Marie-Louise’s Ball Gown and Train

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Marie-Louise’s Ball Gown and Train
Marie-Louise's ball outfit

This ball gown and matching train which once belonged to Marie-Louise is without doubt one of the most remarkable pieces owned by the Museo Glauco Lombardi.
Lombardi, a collector of Napoleonic and resident of the Italian city of Parma, bought the gala outfit from Giovanni Sanvitale in 1934, himself a descendant of Marie-Louise; Giovanni was the grandson of Luigi Sanvitale and Albertina Montenuovo, daughter of Marie-Louise and the one-eyed general Adam Neipperg, Marie-Louise's second husband. For the princely sum of 105,000 lira, Lombardi acquired a vast collection of objects, works of art and memorabilia related to Marie-Louise, but only on the proviso that he create a museum open to the public.
The sumptuous ball costume was used by the duchess at formal occasions. It would appear to have been bought in Paris in 1838, since the purchase of a sky-blue cape and a white tulle train in Paris at that time is mentioned in an inventory of Marie-Louis's ball gowns dated 1840. It therefore an outfit she used at the end of her life; she was to die seven years later.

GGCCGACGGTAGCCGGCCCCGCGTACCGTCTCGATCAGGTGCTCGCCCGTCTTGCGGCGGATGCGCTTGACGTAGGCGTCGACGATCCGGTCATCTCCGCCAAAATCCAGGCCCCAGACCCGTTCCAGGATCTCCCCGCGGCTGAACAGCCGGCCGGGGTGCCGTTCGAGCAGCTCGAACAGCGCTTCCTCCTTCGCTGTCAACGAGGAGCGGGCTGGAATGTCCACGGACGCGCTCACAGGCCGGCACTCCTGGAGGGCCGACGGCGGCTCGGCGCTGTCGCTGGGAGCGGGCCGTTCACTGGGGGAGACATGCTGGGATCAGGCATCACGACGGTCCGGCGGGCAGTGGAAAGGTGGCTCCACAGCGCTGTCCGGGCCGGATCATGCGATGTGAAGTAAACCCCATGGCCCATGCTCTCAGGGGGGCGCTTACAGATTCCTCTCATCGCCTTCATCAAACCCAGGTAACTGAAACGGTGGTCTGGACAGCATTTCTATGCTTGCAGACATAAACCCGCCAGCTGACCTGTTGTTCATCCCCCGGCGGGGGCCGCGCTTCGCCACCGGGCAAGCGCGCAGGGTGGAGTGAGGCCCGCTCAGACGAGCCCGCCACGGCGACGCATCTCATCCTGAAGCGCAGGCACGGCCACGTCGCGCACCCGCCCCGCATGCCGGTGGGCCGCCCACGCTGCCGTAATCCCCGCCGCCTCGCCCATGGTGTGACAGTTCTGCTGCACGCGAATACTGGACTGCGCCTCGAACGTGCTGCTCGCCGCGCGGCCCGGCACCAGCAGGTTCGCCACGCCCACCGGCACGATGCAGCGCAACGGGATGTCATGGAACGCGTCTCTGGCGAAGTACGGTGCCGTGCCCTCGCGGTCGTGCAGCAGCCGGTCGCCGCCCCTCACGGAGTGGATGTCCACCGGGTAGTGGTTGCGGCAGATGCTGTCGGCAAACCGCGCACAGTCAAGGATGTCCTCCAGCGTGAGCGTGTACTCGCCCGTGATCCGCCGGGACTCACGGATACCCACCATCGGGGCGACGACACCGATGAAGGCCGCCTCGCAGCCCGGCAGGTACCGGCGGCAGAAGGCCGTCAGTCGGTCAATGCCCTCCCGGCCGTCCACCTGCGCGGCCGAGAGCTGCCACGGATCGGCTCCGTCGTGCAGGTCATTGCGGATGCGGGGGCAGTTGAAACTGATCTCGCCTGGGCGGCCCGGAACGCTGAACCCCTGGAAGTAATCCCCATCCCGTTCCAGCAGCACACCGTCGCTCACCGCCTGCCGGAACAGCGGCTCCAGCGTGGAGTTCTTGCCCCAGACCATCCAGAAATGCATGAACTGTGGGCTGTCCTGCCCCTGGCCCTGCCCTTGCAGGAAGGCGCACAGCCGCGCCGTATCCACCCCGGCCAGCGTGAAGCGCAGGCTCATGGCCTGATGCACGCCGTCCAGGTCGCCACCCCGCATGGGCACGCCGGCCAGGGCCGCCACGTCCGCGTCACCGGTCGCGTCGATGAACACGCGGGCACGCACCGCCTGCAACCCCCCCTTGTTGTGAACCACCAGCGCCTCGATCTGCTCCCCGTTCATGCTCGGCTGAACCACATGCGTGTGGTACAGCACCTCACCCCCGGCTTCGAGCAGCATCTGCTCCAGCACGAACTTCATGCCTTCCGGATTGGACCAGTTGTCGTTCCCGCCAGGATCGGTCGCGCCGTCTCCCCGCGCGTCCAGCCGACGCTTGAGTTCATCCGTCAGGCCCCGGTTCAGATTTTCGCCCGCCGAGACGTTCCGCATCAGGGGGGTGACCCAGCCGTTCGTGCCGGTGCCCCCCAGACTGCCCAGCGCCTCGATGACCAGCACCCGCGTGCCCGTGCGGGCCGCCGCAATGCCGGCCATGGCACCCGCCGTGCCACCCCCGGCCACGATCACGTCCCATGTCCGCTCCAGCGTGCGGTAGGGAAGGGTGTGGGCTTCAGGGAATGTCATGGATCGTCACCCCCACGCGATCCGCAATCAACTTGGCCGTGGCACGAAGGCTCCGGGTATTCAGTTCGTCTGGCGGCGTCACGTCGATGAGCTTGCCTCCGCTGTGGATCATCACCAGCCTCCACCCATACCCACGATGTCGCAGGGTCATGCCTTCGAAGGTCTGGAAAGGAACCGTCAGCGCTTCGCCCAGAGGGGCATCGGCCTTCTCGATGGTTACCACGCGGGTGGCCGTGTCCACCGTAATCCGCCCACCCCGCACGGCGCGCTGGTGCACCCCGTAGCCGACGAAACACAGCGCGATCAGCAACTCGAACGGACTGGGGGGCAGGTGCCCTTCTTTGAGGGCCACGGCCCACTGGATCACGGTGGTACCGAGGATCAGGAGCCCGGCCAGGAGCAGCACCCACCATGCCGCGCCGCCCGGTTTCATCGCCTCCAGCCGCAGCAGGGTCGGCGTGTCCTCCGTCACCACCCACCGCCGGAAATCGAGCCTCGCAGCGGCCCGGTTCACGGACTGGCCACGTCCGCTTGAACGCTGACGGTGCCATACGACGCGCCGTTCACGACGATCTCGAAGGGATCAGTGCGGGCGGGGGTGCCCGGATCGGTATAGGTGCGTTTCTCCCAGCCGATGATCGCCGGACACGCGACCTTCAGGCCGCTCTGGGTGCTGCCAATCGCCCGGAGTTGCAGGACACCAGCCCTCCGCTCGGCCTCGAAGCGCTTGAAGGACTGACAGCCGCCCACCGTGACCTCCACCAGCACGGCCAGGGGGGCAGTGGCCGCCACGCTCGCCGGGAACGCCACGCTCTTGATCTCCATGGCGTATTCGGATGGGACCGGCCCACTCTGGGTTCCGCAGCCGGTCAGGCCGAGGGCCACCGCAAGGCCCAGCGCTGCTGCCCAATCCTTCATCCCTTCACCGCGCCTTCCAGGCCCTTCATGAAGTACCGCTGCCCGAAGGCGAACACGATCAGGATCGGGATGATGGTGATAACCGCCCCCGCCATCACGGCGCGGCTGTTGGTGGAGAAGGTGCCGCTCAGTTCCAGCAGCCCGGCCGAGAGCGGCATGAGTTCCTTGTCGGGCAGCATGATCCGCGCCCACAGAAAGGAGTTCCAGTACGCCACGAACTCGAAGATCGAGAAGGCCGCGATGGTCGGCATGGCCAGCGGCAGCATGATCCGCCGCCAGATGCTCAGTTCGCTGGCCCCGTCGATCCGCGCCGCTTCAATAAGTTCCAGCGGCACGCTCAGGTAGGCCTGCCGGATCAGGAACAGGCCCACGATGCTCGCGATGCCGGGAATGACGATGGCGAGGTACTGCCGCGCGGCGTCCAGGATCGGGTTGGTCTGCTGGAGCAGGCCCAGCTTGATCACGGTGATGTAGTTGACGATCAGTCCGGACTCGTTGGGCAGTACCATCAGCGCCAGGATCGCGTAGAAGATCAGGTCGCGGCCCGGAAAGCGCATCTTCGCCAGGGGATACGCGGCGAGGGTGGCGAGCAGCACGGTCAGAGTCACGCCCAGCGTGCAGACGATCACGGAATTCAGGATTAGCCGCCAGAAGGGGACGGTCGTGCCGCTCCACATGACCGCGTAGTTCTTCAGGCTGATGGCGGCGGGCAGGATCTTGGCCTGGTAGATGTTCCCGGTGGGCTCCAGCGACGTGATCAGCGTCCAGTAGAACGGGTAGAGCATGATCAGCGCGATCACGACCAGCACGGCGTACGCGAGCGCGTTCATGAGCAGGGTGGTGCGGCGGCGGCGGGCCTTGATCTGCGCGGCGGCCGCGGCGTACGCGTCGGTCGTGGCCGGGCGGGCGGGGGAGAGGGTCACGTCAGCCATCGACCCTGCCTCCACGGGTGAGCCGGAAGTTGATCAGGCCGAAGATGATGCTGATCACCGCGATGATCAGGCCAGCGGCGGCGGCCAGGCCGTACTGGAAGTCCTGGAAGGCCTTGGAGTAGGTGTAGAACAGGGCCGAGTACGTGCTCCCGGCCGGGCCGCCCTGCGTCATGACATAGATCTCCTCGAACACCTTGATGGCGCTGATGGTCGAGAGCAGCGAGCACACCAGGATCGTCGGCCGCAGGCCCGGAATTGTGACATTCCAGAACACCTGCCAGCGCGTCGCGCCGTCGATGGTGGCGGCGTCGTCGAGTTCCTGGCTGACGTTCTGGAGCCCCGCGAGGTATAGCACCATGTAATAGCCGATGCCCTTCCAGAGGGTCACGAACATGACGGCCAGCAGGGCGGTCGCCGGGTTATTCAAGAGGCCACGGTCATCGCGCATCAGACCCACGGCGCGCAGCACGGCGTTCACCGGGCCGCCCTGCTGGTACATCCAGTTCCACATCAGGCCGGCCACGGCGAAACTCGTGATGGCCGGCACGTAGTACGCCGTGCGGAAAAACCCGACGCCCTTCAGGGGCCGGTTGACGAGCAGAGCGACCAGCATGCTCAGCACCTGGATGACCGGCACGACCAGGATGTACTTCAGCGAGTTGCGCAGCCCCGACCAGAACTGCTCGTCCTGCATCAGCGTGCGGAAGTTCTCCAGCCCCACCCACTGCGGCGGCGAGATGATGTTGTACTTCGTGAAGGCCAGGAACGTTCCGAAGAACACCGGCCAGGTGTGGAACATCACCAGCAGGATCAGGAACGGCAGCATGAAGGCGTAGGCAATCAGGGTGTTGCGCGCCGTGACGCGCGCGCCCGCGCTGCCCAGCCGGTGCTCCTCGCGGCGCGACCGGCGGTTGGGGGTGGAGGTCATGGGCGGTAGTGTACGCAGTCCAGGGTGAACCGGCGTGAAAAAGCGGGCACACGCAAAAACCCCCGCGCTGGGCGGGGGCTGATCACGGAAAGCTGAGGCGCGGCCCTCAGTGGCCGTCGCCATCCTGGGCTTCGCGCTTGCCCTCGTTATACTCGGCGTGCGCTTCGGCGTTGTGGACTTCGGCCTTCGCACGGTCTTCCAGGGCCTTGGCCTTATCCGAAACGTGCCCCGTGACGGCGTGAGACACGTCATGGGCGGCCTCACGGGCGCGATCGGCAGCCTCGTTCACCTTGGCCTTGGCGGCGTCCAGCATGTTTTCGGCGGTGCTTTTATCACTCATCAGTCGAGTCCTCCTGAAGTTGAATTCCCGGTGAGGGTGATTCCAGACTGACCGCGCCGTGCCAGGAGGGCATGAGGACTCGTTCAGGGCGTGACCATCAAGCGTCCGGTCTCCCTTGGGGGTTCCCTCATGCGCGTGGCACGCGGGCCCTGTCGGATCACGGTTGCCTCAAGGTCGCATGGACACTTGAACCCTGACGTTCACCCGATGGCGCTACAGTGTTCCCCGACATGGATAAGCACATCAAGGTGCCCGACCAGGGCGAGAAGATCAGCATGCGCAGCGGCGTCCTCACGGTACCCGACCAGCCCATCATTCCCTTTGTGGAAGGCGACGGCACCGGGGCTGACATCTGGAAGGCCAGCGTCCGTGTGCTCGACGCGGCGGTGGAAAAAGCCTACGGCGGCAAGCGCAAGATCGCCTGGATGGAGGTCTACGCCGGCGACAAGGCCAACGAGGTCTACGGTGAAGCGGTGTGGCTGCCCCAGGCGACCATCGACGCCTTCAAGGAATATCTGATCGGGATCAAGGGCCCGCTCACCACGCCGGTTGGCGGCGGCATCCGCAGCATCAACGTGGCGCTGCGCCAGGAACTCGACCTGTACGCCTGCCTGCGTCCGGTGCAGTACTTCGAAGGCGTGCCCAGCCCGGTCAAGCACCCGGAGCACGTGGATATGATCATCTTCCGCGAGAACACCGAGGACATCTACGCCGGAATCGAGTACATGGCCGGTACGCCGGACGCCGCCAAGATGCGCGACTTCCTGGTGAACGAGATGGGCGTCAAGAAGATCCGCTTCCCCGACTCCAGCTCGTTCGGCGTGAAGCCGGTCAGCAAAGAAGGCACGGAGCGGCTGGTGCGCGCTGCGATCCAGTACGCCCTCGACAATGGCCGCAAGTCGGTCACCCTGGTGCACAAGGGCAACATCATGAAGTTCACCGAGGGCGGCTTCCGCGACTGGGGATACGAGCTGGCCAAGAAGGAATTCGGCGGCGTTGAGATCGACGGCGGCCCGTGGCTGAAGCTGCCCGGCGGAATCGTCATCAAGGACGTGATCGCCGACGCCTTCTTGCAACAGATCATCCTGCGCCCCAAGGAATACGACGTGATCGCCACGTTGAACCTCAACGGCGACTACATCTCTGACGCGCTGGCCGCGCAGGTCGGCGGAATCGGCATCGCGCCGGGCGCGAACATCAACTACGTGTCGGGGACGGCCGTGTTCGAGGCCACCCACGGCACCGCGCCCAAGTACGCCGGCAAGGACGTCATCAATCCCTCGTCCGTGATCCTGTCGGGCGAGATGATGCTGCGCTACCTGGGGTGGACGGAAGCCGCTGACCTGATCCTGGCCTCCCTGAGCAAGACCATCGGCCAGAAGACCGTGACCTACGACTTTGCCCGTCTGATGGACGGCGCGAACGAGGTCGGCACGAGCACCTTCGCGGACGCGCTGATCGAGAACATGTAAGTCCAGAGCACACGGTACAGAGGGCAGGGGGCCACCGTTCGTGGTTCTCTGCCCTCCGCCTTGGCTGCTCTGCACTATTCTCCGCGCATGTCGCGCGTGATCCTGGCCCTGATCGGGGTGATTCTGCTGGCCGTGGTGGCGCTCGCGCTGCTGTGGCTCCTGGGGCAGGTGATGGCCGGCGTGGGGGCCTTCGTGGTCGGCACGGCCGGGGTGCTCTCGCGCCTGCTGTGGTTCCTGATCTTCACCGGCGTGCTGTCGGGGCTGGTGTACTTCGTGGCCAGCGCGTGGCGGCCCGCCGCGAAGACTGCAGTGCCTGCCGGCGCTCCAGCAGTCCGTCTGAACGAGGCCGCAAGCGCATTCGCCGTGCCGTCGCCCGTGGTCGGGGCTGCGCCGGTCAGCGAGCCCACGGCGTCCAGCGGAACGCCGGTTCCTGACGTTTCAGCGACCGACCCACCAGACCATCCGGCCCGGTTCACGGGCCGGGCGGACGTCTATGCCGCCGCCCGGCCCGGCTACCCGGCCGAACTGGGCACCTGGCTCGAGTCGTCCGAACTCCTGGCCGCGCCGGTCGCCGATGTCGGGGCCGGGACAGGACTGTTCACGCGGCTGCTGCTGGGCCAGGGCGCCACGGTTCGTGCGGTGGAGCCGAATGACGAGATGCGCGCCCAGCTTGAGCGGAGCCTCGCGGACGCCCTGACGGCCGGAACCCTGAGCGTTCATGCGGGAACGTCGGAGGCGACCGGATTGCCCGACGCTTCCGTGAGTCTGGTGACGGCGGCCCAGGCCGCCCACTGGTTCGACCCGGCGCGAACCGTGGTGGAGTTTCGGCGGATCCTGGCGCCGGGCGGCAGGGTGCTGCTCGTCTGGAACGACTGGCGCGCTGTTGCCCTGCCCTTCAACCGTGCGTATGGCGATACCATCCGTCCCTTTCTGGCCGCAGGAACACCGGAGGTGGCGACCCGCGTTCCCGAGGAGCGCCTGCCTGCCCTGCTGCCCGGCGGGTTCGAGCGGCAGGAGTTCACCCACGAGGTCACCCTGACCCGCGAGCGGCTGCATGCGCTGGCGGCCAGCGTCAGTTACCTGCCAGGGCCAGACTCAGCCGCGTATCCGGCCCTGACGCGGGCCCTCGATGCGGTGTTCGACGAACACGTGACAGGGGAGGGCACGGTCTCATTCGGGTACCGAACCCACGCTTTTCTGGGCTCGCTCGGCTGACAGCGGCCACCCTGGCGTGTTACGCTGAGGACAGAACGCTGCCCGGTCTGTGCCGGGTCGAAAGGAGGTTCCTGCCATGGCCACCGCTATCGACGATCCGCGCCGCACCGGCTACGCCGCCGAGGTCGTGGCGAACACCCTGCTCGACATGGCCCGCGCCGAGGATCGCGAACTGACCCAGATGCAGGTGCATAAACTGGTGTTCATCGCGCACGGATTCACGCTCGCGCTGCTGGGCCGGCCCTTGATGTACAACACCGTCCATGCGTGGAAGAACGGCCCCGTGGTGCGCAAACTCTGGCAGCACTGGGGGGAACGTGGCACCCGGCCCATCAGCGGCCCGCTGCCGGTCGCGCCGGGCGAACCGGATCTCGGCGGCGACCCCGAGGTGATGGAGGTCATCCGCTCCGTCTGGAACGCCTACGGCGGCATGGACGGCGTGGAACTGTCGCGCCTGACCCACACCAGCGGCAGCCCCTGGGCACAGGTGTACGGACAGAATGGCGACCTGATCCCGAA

The ball costume comprises three sections: a bodice cut in silk and tulle, a skirt with tight pleats (again made of silk and embroidered tulle), and a train made of “gros de Tours” moiré (heavy silk moiré) and fastened at the waist. There is embroidery all over the dress (there are silk thread mouches everywhere) but this decoration is concentrated on the lower part of the skirt and around the edge of the cape. The motifs include cornucopias, vines and bunches of grapes, symbols of abundance and prosperity, alluding to the sovereign's happy rule.
A light blue sash bear the decoration of the Grand Cross of the Constantinian Order of St George, of which Marie-Louise was the Grand Master.
Francesca Sandrini (tr. P.H.)
Director of the Museo Glauco Lombardi, Parma

January 2008

Date :
Technique :
silk, tulle, silver copper lamé
Dimensions :
H = 120 cm, L = 270 cm, Diam. = 64 cm
Place held :
Museo Glauco Lombardi, Parma, Italy
Photo credit :
Museo Glauco Lombardi, Parma, Italy
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